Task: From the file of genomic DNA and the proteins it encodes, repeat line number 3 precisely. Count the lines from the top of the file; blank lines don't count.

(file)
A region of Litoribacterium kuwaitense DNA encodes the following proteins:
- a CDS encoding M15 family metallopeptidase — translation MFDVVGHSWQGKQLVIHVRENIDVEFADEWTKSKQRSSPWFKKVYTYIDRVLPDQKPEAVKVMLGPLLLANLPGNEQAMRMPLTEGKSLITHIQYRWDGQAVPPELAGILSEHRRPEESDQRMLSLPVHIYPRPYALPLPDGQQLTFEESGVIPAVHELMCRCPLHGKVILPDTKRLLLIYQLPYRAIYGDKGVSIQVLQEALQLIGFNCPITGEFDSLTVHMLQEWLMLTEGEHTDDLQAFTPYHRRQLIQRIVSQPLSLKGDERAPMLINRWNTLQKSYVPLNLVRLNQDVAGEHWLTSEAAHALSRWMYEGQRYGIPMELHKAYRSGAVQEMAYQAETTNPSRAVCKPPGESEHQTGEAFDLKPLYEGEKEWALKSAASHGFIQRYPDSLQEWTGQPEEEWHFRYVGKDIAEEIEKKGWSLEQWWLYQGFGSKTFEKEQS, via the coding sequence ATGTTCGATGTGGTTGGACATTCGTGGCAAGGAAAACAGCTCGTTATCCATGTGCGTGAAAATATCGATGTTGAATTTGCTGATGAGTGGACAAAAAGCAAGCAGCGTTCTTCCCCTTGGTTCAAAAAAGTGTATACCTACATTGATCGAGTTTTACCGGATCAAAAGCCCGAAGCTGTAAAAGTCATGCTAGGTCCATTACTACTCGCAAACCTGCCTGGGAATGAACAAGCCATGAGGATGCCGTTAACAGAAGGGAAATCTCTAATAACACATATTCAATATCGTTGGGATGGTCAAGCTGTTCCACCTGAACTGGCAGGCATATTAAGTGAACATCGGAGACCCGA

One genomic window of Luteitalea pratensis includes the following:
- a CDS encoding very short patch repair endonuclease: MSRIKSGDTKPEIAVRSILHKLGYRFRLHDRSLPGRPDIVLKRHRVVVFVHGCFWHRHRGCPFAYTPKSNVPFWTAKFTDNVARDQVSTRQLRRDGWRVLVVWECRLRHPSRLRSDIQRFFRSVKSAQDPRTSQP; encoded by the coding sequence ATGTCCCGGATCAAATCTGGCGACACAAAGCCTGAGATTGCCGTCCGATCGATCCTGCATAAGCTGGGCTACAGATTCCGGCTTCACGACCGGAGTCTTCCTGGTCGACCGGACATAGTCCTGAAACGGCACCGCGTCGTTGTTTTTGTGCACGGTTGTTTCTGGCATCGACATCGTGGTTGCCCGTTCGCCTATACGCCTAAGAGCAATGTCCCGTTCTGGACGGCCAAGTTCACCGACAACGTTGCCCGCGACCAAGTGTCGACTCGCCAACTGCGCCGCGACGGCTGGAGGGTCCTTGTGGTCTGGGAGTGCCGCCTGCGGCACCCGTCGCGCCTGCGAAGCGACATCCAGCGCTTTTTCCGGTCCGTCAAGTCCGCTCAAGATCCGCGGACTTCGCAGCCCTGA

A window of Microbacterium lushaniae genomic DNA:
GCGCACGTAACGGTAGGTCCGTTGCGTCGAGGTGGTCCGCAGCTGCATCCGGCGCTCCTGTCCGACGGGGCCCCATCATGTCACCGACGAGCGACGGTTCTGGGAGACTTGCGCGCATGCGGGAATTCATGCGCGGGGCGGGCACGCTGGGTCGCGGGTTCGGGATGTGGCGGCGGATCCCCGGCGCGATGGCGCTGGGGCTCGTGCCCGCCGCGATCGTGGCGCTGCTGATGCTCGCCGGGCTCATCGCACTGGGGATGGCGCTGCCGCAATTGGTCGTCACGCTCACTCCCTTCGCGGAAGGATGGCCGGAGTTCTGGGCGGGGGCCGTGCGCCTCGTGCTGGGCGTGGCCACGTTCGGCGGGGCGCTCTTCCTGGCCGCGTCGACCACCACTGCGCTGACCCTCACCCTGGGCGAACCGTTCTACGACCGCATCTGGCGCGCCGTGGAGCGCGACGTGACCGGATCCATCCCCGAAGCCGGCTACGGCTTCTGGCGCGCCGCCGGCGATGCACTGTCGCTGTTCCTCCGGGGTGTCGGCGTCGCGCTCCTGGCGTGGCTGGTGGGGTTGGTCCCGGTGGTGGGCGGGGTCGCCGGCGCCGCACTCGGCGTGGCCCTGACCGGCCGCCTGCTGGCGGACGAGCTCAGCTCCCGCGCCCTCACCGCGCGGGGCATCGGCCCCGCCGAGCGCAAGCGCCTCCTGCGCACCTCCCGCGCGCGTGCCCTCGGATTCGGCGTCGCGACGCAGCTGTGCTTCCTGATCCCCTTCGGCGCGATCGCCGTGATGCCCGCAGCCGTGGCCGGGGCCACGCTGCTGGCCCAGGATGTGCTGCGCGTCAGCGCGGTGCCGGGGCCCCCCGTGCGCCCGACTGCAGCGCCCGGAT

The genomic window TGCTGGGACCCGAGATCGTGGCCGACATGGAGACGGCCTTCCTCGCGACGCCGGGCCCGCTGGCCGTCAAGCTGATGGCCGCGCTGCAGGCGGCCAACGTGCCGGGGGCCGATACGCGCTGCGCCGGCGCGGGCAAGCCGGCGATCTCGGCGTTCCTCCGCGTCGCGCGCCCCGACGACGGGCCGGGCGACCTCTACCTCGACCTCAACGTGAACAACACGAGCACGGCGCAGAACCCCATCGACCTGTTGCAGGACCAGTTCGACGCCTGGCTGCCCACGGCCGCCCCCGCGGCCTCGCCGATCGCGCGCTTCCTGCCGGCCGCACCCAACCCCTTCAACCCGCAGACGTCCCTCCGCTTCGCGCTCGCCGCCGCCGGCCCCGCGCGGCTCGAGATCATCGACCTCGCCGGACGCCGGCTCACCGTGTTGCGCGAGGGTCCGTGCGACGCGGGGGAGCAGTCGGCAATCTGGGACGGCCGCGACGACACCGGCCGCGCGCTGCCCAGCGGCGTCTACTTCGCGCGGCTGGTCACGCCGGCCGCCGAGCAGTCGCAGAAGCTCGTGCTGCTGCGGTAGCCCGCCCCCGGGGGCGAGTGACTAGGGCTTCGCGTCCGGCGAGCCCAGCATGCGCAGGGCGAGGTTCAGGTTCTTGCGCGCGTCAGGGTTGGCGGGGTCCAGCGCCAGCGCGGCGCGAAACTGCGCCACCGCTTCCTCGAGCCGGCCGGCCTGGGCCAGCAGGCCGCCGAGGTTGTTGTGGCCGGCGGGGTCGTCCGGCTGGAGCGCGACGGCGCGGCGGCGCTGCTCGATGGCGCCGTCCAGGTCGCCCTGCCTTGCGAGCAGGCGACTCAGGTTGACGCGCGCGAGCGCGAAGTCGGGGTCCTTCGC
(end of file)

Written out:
One genomic window of Luteitalea pratensis includes the following: